"We have all stopped looking at where you spend. It is, 'How do you accumulate the best players regardless of position?'"
: March 05, 2013, 03:09:42 PM blind melon

Go get Bridgewater.   Do what it takes.

Booker Reese

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#1 : March 05, 2013, 04:01:40 PM

nice find, Blind Melon.

Feel Real Good

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#2 : March 05, 2013, 04:26:08 PM

Very good read. Yasinskas should look over his shoulder at what his accociates bring to the table.

FRG is the most logical poster on this board.  You guys just don\'t like where the logical conclusions take you.

TampaBucks05

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#3 : March 05, 2013, 04:36:38 PM

Funny someone wrote an article on this, I was thinking about it the other day. Yes were going to see the 'middle class' of the NFL shrink, but its due more to the 'overlap' period than it is to the new CBA. You have to keep in mind that while all these superstars are now being rewarded with monster contracts, those players, like Sooners Sam Bradford & Gerald McCoy, have been raking it in after signing contracts well in excess of $60 million. Once the contracts of those players who were in that last 'payday' draft class (the 2010 draft class) run out, I think then you will see things kind of go back to normal, in terms of there being an NFL middle class.

Good find Melon.

BucDaFackUp

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#4 : March 05, 2013, 04:43:55 PM

yup...good read as mentioned by others...pretty much solidifies the idea of placing BPA ahead of "needs"



\"I seen his aura or whatever...I seen it...it\'s orange...\"
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#5 : March 05, 2013, 05:13:43 PM

Great read.  A radio guy had mentioned this last year sometime.  Shrinking middle class eh?  Sounds familiar.

blind melon

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#6 : March 05, 2013, 07:54:51 PM

Very good read. Yasinskas should look over his shoulder at what his accociates bring to the table.

Thought the same thing...   

Go get Bridgewater.   Do what it takes.

spartan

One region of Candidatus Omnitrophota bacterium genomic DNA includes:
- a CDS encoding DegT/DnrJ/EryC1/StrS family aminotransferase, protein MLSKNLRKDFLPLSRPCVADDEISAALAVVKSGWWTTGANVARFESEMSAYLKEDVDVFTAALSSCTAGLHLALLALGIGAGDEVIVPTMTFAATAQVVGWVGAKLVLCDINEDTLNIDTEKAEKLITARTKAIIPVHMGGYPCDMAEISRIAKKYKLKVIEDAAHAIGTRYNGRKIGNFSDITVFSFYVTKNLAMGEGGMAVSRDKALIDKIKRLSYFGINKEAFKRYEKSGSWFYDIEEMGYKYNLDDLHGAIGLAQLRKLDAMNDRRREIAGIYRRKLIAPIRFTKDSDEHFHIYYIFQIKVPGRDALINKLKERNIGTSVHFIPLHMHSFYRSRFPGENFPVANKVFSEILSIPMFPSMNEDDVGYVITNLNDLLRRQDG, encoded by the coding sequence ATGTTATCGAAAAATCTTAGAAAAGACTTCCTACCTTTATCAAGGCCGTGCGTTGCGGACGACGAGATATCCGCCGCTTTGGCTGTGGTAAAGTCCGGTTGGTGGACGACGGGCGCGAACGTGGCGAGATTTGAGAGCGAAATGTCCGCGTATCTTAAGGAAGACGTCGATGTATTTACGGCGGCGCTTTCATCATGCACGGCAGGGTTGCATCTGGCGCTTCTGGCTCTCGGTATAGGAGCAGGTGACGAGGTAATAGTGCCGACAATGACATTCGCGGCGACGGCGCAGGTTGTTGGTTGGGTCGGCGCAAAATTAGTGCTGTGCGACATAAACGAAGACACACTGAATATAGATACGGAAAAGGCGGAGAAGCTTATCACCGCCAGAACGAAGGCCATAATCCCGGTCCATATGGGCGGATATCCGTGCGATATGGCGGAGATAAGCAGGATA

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#7 : March 05, 2013, 10:04:09 PM

I read this the other day and to be honest what struck me is the rank hypocrasy of the players. I love the game, don't get me wrong, but looking back at the player lockout and how some players (i.e Drew Brees) sat there and complained how greedy the owners are and how so many players have to put their bodies on the line and scrape by. Then the moment they hit FA winge how they are being discrepected because they aren't getting paid their "worth", which happens to be in the region of $15-20 million a year. When they end up getting their money, just what do they think the ramifications are for their "esteemed", "loved" and much "respected" team mates would be?

The end result is, as the article points out, a small bunch of two faced hypocrite superstars living life and pretty much everybody else on the league minimum.

NotDeadYet

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#8 : March 05, 2013, 10:59:50 PM

     The Obama effect...

VinBucFan

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#9 : March 05, 2013, 11:04:55 PM

Thanks for posting BM

spurzo

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#10 : March 06, 2013, 02:23:11 AM

The Rams are gonna be scary in 2014... That is a ton of high end talent.

spurzo

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#11 : March 06, 2013, 02:23:25 AM

Great article BTW cheers